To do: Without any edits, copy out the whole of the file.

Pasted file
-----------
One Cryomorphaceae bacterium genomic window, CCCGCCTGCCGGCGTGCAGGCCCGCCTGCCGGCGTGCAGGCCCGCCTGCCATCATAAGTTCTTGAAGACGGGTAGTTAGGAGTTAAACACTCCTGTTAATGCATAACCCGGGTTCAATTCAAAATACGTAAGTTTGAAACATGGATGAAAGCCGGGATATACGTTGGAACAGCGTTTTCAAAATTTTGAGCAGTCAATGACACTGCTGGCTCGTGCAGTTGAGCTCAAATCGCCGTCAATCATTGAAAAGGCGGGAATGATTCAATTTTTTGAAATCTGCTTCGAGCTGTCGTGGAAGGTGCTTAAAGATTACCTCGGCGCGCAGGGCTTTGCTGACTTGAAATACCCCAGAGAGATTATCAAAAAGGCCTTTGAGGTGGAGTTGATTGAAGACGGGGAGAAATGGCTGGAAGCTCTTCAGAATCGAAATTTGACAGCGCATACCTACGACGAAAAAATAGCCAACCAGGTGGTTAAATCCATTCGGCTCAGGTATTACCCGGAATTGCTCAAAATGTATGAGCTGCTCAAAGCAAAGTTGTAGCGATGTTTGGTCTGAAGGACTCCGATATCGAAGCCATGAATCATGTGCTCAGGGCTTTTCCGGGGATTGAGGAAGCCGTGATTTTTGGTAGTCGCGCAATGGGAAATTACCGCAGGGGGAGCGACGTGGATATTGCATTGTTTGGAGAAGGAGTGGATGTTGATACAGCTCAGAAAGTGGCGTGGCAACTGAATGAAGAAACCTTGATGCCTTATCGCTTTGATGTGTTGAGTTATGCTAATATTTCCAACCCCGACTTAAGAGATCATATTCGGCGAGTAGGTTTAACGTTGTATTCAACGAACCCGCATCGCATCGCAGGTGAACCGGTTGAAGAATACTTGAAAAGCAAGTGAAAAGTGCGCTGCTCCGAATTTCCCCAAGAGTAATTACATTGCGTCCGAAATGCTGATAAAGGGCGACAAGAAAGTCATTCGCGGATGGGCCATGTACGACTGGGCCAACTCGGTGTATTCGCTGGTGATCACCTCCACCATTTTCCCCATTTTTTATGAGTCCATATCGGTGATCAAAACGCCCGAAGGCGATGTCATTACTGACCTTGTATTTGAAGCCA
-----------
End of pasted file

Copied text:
One Cryomorphaceae bacterium genomic window, CCCGCCTGCCGGCGTGCAGGCCCGCCTGCCGGCGTGCAGGCCCGCCTGCCATCATAAGTTCTTGAAGACGGGTAGTTAGGAGTTAAACACTCCTGTTAATGCATAACCCGGGTTCAATTCAAAATACGTAAGTTTGAAACATGGATGAAAGCCGGGATATACGTTGGAACAGCGTTTTCAAAATTTTGAGCAGTCAATGACACTGCTGGCTCGTGCAGTTGAGCTCAAATCGCCGTCAATCATTGAAAAGGCGGGAATGATTCAATTTTTTGAAATCTGCTTCGAGCTGTCGTGGAAGGTGCTTAAAGATTACCTCGGCGCGCAGGGCTTTGCTGACTTGAAATACCCCAGAGAGATTATCAAAAAGGCCTTTGAGGTGGAGTTGATTGAAGACGGGGAGAAATGGCTGGAAGCTCTTCAGAATCGAAATTTGACAGCGCATACCTACGACGAAAAAATAGCCAACCAGGTGGTTAAATCCATTCGGCTCAGGTATTACCCGGAATTGCTCAAAATGTATGAGCTGCTCAAAGCAAAGTTGTAGCGATGTTTGGTCTGAAGGACTCCGATATCGAAGCCATGAATCATGTGCTCAGGGCTTTTCCGGGGATTGAGGAAGCCGTGATTTTTGGTAGTCGCGCAATGGGAAATTACCGCAGGGGGAGCGACGTGGATATTGCATTGTTTGGAGAAGGAGTGGATGTTGATACAGCTCAGAAAGTGGCGTGGCAACTGAATGAAGAAACCTTGATGCCTTATCGCTTTGATGTGTTGAGTTATGCTAATATTTCCAACCCCGACTTAAGAGATCATATTCGGCGAGTAGGTTTAACGTTGTATTCAACGAACCCGCATCGCATCGCAGGTGAACCGGTTGAAGAATACTTGAAAAGCAAGTGAAAAGTGCGCTGCTCCGAATTTCCCCAAGAGTAATTACATTGCGTCCGAAATGCTGATAAAGGGCGACAAGAAAGTCATTCGCGGATGGGCCATGTACGACTGGGCCAACTCGGTGTATTCGCTGGTGATCACCTCCACCATTTTCCCCATTTTTTATGAGTCCATATCGGTGATCAAAACGCCCGAAGGCGATGTCATTACTGACCTTGTATTTGAAGCCA